Lefty Driesell grabbed the microphone at the end of the tipoff breakfast for Georgia State’s basketball teams and implored those in attendance to attend the games.
“You guys have to go to the games,” he told the members of the Panthers Athletic Club. “You guys have to support them with money. If you guys buy two season-tickets, you have to sell five or six more. I want to see that Sports Arena filled.”
The Panthers’ men’s basketball team had an average attendance of 915 last season. There were numerous reasons, mostly because the team wasn’t very good (12-19). However, athletics director Cheryl Levick hopes she’s hired the right man in Ron Hunter to turn around the program and fill the Sports Arena, whose court is named after Driesell, the last man to take the Panthers to the NCAA tournament.
As the men’s team prepares for the first practice of the season on Friday, Driesell told the couple hundred in attendance on Thursday in downtown Atlanta that the success the CAA is having in the NCAA tournament (VCU and GMU have made it to the Final Four in recent years) can be traced to the fact that the teams will play on the road, in places like the Sports Arena.
“Maryland had something like 10 guaranteed games last year,” he said, spreading out the fingers on his hand. “I can win a guaranteed game and I’m almost 80 years old.”
Hunter, who was hired after spending 17 seasons at IUPUI, said Driesell told him that one of his greatest disappointments during his six years was the fact the Sports Arena never sold out.
“It hit me like a ton of bricks,” Hunter said. “I just had been on the job for a day [when he told me]. He won 29 games. What will I have to do?”
Hunter was joking, kind of. He pointed out that the campus has changed a lot since Driesell coached from 1997-2003, including numerous dorms and other on-campus hubs for students, and there’s a new administration as well.
“But we do have to have people coming to the games,” he said.
Levick said they are working on getting more fans. Their goal is to double season-ticket sales from last year, which would be 400 sold for the men’s team and 160 for the women’s team. She said renewals are significantly ahead of last year’s pace as they inch closer to the season opener. The men’s team will open with an exhibition game against Southern Poly on Oct. 31. The women’s team will host Young Harris on Nov. 9 in its first exhibition.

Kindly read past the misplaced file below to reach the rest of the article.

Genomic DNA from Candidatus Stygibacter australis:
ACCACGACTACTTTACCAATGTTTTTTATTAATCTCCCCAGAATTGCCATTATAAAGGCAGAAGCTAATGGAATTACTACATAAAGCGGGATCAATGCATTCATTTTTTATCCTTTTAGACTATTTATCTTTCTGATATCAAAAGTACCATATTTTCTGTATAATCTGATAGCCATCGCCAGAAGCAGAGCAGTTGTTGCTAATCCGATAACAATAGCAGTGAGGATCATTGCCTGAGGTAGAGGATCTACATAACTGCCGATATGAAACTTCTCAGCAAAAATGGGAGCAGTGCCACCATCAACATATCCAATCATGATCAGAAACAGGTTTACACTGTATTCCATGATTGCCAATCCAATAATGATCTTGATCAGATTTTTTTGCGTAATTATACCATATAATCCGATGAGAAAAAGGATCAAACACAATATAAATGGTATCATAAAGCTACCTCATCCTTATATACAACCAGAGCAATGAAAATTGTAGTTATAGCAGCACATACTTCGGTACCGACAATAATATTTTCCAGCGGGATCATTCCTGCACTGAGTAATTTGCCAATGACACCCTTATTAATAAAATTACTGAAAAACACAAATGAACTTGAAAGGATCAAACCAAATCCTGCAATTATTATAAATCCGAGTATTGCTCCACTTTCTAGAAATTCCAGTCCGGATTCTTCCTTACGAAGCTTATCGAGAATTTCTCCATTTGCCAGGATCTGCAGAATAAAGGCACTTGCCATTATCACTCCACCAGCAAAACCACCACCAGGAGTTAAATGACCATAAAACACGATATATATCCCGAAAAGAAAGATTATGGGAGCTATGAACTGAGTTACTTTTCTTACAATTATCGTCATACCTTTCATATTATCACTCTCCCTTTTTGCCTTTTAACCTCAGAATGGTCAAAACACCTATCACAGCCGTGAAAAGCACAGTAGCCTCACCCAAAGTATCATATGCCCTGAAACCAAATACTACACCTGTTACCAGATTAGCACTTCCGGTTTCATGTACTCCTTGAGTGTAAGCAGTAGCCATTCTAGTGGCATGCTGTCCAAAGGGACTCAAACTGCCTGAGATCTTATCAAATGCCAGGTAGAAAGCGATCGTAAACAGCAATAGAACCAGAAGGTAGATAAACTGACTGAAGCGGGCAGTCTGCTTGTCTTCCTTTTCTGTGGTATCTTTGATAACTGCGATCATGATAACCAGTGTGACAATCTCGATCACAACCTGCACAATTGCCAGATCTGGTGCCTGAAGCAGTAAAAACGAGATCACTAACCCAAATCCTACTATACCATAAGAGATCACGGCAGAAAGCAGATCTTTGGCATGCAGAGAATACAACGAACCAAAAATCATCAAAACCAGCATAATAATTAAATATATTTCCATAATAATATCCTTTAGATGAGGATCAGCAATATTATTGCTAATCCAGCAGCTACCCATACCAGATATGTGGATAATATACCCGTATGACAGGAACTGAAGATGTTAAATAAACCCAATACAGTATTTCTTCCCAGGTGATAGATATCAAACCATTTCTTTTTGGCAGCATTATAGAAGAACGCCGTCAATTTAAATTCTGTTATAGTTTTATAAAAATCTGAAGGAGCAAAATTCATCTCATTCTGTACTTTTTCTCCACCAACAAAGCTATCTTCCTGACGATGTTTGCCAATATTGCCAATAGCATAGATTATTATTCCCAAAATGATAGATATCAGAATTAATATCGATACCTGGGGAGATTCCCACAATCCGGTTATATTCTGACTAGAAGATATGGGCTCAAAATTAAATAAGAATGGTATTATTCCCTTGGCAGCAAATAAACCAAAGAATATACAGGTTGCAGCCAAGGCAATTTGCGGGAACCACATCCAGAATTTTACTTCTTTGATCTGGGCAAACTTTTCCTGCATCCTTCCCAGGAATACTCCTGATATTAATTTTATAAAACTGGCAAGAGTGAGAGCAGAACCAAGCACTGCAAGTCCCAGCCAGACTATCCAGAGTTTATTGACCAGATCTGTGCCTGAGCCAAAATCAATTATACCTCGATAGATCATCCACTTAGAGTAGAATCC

Levick said the next phase is a massive blanketing of season-ticket holders in football. The athletics department is also working with student leaders on campus to make sure they know times and dates of games.
While Driesell supplied most of the entertainment, Hunter and women’s basketball coach Sharon Baldwin-Tener provided some of the answers to questions about this year’s teams. The women’s team returns two starters as part of six letter-winners. The men’s team, featuring its new coach, returns four starters and three other key returners. However, they will be playing a much different, much faster system than they played under previous coach Rod Barnes, whose team went 12-19 last season.
“The shot-clock operator can retire,” Hunter joked.
Here are a few more highlights from the breakfast (questions and answers have been paraphrased):
Q: How do you measure the success of this year’s team:
Baldwin-Tener: We hope to be much more competitive in the CAA. I’m curious to see the preseason ballots at media day next week. I’ll bet we are between sixth and eighth, and possibly ninth. I hope to finish higher than that.
Q: How many pairs of shoes do you own?
Q: How will your improve the team’s free-throw shooting (the Panthers were one of the worst free-throw shooting teams in the country last year)?
RH: If you can’t make free-throws you can’t win. We will improve on that.
Q: Goals for the season.
RH: I can’t imagine going through college and not having an opportunity to win. I want these two seniors, who have been through a lot, to have a chance to win.
We have goals that I won’t share. But we have extremely high expectations.
SBT: The top-half of the CAA is our objective. We want to win all the games we are supposed to win and win some we shouldn’t. We lost some games we should have won last year and I want to change that.
Q: Describe your approach to recruiting?
SBT: Growing up in Smyrna, and seeing how much Georgia State has changes, it’s an easy sell right now. Where it is and where it’s going…it’s a wonderful time. We’re going to build the program the right way.
RH: I don’t have a hard time talking. If you can sell IUPUI to someone. I bet half the people in this room don’t know what IUPUI stands for. If I can sell that, I can sell anything.
Q: Do you fit your system to a team, or the team to your system?
RH: The team didn’t do well the past couple of years, so we are going to fit the team to the system. I think kids can play my system. I don’t think they brought me to coach another system.
– Doug Roberson, AJC. Follow me on twitter @ajcgsu